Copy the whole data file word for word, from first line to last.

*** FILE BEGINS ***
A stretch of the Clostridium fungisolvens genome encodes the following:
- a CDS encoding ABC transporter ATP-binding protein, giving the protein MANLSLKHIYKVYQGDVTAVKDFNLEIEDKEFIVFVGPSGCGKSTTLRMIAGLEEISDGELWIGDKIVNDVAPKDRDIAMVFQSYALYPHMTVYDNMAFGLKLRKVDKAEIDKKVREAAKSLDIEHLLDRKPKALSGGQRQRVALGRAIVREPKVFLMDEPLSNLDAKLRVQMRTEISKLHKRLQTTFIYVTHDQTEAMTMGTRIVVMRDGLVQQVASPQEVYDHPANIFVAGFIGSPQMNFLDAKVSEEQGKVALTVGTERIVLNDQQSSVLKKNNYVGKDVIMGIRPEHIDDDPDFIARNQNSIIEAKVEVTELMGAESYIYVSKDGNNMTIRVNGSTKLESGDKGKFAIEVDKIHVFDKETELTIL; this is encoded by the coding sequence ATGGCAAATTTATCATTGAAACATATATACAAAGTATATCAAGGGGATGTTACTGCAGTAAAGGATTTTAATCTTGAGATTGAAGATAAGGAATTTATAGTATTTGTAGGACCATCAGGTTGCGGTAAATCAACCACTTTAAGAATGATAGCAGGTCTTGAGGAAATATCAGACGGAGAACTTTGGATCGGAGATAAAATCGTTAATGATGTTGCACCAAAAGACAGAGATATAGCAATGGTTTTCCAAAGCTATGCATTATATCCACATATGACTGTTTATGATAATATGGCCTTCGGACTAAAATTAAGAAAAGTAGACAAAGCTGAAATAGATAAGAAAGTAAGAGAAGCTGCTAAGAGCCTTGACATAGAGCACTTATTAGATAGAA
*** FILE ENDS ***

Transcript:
A stretch of the Clostridium fungisolvens genome encodes the following:
- a CDS encoding ABC transporter ATP-binding protein, giving the protein MANLSLKHIYKVYQGDVTAVKDFNLEIEDKEFIVFVGPSGCGKSTTLRMIAGLEEISDGELWIGDKIVNDVAPKDRDIAMVFQSYALYPHMTVYDNMAFGLKLRKVDKAEIDKKVREAAKSLDIEHLLDRKPKALSGGQRQRVALGRAIVREPKVFLMDEPLSNLDAKLRVQMRTEISKLHKRLQTTFIYVTHDQTEAMTMGTRIVVMRDGLVQQVASPQEVYDHPANIFVAGFIGSPQMNFLDAKVSEEQGKVALTVGTERIVLNDQQSSVLKKNNYVGKDVIMGIRPEHIDDDPDFIARNQNSIIEAKVEVTELMGAESYIYVSKDGNNMTIRVNGSTKLESGDKGKFAIEVDKIHVFDKETELTIL; this is encoded by the coding sequence ATGGCAAATTTATCATTGAAACATATATACAAAGTATATCAAGGGGATGTTACTGCAGTAAAGGATTTTAATCTTGAGATTGAAGATAAGGAATTTATAGTATTTGTAGGACCATCAGGTTGCGGTAAATCAACCACTTTAAGAATGATAGCAGGTCTTGAGGAAATATCAGACGGAGAACTTTGGATCGGAGATAAAATCGTTAATGATGTTGCACCAAAAGACAGAGATATAGCAATGGTTTTCCAAAGCTATGCATTATATCCACATATGACTGTTTATGATAATATGGCCTTCGGACTAAAATTAAGAAAAGTAGACAAAGCTGAAATAGATAAGAAAGTAAGAGAAGCTGCTAAGAGCCTTGACATAGAGCACTTATTAGATAGAA